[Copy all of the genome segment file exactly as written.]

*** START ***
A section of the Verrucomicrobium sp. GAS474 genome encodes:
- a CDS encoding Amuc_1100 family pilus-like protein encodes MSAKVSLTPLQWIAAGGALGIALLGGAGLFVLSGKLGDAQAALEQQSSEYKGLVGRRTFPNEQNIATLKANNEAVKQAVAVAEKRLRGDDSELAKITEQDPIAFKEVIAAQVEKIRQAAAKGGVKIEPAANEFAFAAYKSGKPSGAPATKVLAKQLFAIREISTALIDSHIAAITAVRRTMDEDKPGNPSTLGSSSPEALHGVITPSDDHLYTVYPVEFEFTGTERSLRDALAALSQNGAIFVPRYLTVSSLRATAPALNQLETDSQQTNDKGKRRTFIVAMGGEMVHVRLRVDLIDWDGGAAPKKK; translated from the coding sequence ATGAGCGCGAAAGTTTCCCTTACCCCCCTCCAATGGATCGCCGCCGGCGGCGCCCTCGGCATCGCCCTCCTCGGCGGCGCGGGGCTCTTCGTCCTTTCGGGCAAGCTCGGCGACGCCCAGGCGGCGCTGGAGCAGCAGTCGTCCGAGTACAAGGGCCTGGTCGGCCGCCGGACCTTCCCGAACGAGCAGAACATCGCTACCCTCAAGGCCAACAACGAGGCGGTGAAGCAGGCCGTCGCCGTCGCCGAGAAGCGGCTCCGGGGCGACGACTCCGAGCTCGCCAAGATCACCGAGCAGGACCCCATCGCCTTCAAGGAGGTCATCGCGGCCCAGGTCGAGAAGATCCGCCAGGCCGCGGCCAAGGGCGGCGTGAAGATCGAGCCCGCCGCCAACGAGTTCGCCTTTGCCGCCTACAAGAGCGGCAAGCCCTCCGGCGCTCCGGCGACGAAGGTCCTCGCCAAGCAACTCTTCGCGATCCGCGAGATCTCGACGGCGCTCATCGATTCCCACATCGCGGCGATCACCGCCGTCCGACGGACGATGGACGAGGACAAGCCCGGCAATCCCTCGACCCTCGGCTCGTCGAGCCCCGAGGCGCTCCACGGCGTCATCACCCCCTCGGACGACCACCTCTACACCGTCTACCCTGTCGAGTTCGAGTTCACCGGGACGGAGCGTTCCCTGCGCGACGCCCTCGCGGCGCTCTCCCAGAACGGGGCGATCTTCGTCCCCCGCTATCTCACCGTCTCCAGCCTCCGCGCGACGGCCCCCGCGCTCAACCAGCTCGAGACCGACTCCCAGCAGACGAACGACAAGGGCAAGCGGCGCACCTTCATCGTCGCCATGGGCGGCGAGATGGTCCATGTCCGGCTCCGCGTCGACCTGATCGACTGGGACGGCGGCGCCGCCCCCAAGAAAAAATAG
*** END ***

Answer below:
A section of the Verrucomicrobium sp. GAS474 genome encodes:
- a CDS encoding Amuc_1100 family pilus-like protein encodes MSAKVSLTPLQWIAAGGALGIALLGGAGLFVLSGKLGDAQAALEQQSSEYKGLVGRRTFPNEQNIATLKANNEAVKQAVAVAEKRLRGDDSELAKITEQDPIAFKEVIAAQVEKIRQAAAKGGVKIEPAANEFAFAAYKSGKPSGAPATKVLAKQLFAIREISTALIDSHIAAITAVRRTMDEDKPGNPSTLGSSSPEALHGVITPSDDHLYTVYPVEFEFTGTERSLRDALAALSQNGAIFVPRYLTVSSLRATAPALNQLETDSQQTNDKGKRRTFIVAMGGEMVHVRLRVDLIDWDGGAAPKKK; translated from the coding sequence ATGAGCGCGAAAGTTTCCCTTACCCCCCTCCAATGGATCGCCGCCGGCGGCGCCCTCGGCATCGCCCTCCTCGGCGGCGCGGGGCTCTTCGTCCTTTCGGGCAAGCTCGGCGACGCCCAGGCGGCGCTGGAGCAGCAGTCGTCCGAGTACAAGGGCCTGGTCGGCCGCCGGACCTTCCCGAACGAGCAGAACATCGCTACCCTCAAGGCCAACAACGAGGCGGTGAAGCAGGCCGTCGCCGTCGCCGAGAAGCGGCTCCGGGGCGACGACTCCGAGCTCGCCAAGATCACCGAGCAGGACCCCATCGCCTTCAAGGAGGTCATCGCGGCCCAGGTCGAGAAGATCCGCCAGGCCGCGGCCAAGGGCGGCGTGAAGATCGAGCCCGCCGCCAACGAGTTCGCCTTTGCCGCCTACAAGAGCGGCAAGCCCTCCGGCGCTCCGGCGACGAAGGTCCTCGCCAAGCAACTCTTCGCGATCCGCGAGATCTCGACGGCGCTCATCGATTCCCACATCGCGGCGATCACCGCCGTCCGACGGACGATGGACGAGGACAAGCCCGGCAATCCCTCGACCCTCGGCTCGTCGAGCCCCGAGGCGCTCCACGGCGTCATCACCCCCTCGGACGACCACCTCTACACCGTCTACCCTGTCGAGTTCGAGTTCACCGGGACGGAGCGTTCCCTGCGCGACGCCCTCGCGGCGCTCTCCCAGAACGGGGCGATCTTCGTCCCCCGCTATCTCACCGTCTCCAGCCTCCGCGCGACGGCCCCCGCGCTCAACCAGCTCGAGACCGACTCCCAGCAGACGAACGACAAGGGCAAGCGGCGCACCTTCATCGTCGCCATGGGCGGCGAGATGGTCCATGTCCGGCTCCGCGTCGACCTGATCGACTGGGACGGCGGCGCCGCCCCCAAGAAAAAATAG